The Atlanta Regional Commission’s Millennial Advisory Panel: An Innovative Approach to Civic Engagement

By Sarah Carnes and Mackenzie Wood

Civic engagement is at the core of shaping smart, sustainable cities, and urban governments across the US are employing innovative models to reach out to and hear from their citizens. The Atlanta Regional Commission (ARC) recently introduced a new component to The Atlanta Region’s Plan by inviting Metro-Atlanta Millennials to the regional planning table as part of its New Voices Campaign. Looking forward, ARC leaders acknowledge that Metro-Atlanta Millennials, comprising  25% of the region’s population, will lead and guide the region over the next three to four decades, so including them in long-range planning is a critical step in building a stronger Atlanta.

The ARC New Voices Campaign reached out to Millennials in the 11 county metro region, receiving 300 applications for 150 spots on the Millennial Advisory Panel. The participants selected represent all 11 counties and most major cities in the region as well as a variety of professions and interests. Georgia Tech Master of City and Regional Planning Student and Center for Urban Innovation Graduate Research Assistant Sarah Carnes was chosen to represent Cherokee County. Below, Sarah shares her experience and opinion of this innovative visioning process.

The People.

A lesson learned in my History and Theory of Planning class this semester was further substantiated after a recent conversation with a planning professional from my hometown: public meeting attendance is largely fueled by the so-called “NIMBY syndrome.” Yet, this is the fundamental distinguishing piece of the Millennial Advisory Panel. The panel was comprised of young people who wanted to participate in a year-long civic engagement process because of a genuine desire to advance the region and a genuine belief in the power of collaborative regionalism.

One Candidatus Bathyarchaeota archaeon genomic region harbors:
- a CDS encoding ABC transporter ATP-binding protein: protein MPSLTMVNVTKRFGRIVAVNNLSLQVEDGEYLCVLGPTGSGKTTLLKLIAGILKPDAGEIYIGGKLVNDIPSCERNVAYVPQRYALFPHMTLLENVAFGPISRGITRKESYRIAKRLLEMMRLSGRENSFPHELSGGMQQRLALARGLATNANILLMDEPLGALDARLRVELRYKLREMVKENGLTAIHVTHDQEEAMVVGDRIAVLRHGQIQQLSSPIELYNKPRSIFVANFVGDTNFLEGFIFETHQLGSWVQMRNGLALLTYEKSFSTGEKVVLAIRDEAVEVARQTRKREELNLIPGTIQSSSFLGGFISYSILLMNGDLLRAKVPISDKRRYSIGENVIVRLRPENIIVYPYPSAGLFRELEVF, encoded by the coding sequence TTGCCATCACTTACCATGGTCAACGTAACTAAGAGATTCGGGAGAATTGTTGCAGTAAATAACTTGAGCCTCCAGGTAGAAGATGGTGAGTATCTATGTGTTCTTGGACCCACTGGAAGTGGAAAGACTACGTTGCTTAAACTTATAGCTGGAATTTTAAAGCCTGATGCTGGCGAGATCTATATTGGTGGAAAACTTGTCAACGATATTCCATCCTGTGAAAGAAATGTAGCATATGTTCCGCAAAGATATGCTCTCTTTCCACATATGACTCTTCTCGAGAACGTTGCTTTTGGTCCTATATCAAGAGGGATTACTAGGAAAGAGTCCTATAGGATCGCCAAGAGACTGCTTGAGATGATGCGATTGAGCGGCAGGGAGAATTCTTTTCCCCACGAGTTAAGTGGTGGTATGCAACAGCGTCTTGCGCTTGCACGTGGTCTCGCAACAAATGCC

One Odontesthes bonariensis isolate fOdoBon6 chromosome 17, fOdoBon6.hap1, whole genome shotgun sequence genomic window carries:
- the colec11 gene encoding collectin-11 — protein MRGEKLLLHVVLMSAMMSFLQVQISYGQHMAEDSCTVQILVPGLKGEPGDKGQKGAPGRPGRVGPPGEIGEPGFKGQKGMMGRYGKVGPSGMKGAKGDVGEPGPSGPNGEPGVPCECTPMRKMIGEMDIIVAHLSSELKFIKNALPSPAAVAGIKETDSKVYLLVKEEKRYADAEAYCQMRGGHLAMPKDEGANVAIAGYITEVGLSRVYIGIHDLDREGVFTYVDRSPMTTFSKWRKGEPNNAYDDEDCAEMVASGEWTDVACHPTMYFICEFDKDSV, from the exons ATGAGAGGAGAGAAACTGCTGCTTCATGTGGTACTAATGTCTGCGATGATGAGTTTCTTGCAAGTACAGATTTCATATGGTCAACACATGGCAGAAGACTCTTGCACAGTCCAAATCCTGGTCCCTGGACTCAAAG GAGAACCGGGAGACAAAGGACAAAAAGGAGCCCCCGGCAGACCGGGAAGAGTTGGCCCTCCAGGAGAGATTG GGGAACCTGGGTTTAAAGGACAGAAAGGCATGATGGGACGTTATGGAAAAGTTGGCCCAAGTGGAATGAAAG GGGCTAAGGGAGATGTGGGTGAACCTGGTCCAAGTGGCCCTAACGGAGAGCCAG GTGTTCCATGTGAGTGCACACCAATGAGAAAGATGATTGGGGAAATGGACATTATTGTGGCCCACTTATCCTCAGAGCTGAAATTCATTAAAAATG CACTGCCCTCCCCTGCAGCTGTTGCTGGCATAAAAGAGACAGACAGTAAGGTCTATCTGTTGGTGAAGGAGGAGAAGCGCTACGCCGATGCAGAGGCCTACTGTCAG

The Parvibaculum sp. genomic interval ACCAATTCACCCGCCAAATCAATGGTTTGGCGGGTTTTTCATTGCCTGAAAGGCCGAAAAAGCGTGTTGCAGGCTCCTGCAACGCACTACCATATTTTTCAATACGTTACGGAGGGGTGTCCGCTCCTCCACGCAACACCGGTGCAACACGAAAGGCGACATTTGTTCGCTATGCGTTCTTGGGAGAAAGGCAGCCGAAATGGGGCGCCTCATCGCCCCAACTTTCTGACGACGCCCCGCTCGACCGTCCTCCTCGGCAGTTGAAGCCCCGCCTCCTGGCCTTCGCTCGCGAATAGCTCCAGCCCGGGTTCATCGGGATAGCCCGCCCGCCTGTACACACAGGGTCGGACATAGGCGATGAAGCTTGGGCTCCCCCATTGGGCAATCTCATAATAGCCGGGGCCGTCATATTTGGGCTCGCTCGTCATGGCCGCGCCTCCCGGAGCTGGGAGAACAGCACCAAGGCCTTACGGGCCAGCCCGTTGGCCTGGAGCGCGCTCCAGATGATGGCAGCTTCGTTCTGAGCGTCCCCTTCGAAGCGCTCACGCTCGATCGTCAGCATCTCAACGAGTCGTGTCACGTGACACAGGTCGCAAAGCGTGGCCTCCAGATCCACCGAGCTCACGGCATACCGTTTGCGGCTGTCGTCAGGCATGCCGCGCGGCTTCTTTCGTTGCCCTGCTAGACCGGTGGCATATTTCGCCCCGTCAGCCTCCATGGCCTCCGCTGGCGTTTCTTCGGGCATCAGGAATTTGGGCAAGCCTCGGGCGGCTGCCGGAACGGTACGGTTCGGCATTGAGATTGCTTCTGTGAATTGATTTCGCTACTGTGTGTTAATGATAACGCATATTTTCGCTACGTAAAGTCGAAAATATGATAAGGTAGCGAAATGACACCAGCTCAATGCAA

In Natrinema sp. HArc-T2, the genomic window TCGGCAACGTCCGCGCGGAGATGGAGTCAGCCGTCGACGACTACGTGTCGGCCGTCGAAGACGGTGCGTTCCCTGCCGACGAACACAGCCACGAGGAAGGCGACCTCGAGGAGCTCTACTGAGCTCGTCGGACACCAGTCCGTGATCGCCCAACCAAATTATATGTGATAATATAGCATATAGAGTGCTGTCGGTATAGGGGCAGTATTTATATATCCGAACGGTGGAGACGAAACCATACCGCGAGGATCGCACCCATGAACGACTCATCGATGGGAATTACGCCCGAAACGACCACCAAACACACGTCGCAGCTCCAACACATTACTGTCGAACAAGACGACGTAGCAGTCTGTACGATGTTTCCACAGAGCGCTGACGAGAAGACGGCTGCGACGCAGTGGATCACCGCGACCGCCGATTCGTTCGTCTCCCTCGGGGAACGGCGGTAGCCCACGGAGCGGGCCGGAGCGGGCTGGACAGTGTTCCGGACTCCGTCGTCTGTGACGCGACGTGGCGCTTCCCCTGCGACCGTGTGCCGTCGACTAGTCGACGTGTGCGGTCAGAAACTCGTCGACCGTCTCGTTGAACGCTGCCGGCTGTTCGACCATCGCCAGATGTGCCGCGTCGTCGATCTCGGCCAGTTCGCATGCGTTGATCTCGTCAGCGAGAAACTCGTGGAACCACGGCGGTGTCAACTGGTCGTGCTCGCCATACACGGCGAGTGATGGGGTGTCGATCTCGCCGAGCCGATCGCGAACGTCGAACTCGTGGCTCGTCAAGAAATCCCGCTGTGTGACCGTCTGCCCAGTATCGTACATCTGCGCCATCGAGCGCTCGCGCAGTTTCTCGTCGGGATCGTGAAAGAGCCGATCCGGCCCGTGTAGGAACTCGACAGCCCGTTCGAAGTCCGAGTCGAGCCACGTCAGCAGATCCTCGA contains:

I joined inspiring and empowering young leaders like Bee Nguyen, founder of Athena’s Warehouse, “a non-profit dedicated to educating and empowering underserved teen girls in the Atlanta community,” and Ana Maria Martinez, a mom, attorney, and President of the Georgia Latino Law Foundation, which aims “to increase diversity in the profession by supporting the Latino legal community pipeline.” I joined a team of young leaders who have purposefully dedicated their personal and professional lives to making this community even greater.

The Process.

ARC favored a strategic civic engagement model accentuating authentic conversations. The model was particularly designed with Millennials in mind in order to “identify the unique needs of [my] generation and to develop a citizen‐engagement process that [we] could relate to.”

First, we gathered for an opening event and structured brainstorming session designed to identify “the important questions.” Mackenzie Wood, Georgia Tech PhD Candidate in Public Policy and Center for Urban Innovation Graduate Research Assistant helped curate. During this round table process, members of the Millennial Advisory Panel  posed 435 questions and challenges centered on four broad themes “central to the Atlanta Region’s plan:”